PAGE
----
PROVO, Utah, Sept. 5, 2018 (Gephardt Daily) — Officials are recommending whooping cough vaccinations for children after cases nearly doubled in Utah County in 2018 compared to the same time frame the previous year.
A news release from the Utah County Health Department said approximately 70 cases of whooping cough, or pertussis, have been reported so far this year.
Officials said the infection, which has mostly affected infants and young children, is likely to spread further now that school is back in session.
Whooping cough is a highly contagious respiratory tract infection characterized by cold symptoms like a runny nose and irritating cough, the news release said.
Once you become infected with whooping cough, it takes about seven to 10 days for signs and symptoms to appear, though it can sometimes take longer. They’re usually mild at first and resemble those of a common cold:
- Runny nose
- Nasal congestion
- Red, watery eyes
After a week or two, signs and symptoms may worsen. Thick mucus accumulates inside your airways, causing uncontrollable coughing. Severe and prolonged coughing attacks may:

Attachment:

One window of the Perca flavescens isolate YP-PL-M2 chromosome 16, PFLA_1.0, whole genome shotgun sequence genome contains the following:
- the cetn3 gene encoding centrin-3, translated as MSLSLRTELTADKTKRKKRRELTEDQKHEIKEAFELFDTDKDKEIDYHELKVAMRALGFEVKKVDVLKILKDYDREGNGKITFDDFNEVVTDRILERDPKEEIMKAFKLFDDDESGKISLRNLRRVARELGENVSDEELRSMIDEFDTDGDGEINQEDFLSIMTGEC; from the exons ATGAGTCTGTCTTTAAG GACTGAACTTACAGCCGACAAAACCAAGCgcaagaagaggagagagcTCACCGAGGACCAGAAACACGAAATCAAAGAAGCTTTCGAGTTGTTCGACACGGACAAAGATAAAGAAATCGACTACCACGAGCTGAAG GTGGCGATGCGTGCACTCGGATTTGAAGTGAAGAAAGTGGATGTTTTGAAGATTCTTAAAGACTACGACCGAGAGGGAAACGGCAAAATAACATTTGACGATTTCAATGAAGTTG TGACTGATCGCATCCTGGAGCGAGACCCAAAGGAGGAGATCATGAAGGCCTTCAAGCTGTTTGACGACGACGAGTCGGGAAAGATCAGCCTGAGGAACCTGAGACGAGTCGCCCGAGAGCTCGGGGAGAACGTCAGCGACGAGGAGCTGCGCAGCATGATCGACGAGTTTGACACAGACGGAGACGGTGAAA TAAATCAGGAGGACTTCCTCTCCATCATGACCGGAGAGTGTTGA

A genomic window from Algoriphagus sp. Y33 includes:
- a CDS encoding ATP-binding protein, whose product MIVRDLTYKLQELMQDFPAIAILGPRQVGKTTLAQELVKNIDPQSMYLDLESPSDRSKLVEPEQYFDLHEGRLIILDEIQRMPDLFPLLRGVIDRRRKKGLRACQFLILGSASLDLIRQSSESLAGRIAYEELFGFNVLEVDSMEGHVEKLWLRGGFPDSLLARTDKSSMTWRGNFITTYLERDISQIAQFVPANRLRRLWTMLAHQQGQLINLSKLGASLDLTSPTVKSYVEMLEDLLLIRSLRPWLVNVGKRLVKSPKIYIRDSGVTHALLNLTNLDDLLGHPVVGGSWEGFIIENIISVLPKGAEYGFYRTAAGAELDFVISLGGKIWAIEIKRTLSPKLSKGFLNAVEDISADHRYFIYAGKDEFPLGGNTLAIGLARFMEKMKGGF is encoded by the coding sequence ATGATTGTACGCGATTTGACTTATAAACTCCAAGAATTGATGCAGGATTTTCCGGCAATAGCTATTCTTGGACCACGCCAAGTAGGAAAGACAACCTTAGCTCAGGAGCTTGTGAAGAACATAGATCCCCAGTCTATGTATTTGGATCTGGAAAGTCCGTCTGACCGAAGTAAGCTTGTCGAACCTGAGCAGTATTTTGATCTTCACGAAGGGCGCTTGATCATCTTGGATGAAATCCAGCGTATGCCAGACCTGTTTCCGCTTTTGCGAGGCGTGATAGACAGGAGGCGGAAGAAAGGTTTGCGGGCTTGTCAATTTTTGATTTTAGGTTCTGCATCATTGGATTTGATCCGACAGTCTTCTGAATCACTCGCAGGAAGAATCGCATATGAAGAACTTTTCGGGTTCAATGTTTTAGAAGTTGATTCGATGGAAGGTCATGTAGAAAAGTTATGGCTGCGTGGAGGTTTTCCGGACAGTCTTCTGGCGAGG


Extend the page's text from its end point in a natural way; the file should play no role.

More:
- Provoke vomiting
- Result in a red or blue face
- Cause extreme fatigue
- End with a high-pitched “whoop” sound during the next breath of air
However, many people don’t develop the characteristic whoop. Sometimes, a persistent hacking cough is the only sign that an adolescent or adult has whooping cough.
“Regardless of the cough intensity, pertussis can be spread to others, including unimmunized infants, who are at such high risk, especially those who have not yet been immunized,” UCHD medical director David Flinders said.”Since this can be life-threatening in small children, it is very important for those experiencing symptoms to go to their health care provider to be diagnosed and receive treatment.”
The sooner you are seen a by healthcare provider, the sooner you can be diagnosed and treated, Flinders added. “The sooner that diagnosis and treatment begins, the better our chances are of limiting the spread of disease in the community, if it is pertussis, or something else.”
Vaccination is the best prevention against pertussis, health department officials said. Two kinds of vaccines used today help protect against whooping cough, both of which also protect against other diseases:
- Diphtheria, tetanus, and pertussis (DTaP) vaccines
- Tetanus, diphtheria, and pertussis (Tdap) vaccines
Babies and children younger than 7 years old receive DTaP, while older children and adults receive Tdap.
The Centers for Disease Control and Prevention recommends whooping cough vaccination for all babies and children, preteens and teens, and pregnant women. Adults who have never received a dose of Tdap should also get vaccinated against pertussis. For more information on whooping cough vaccination click here.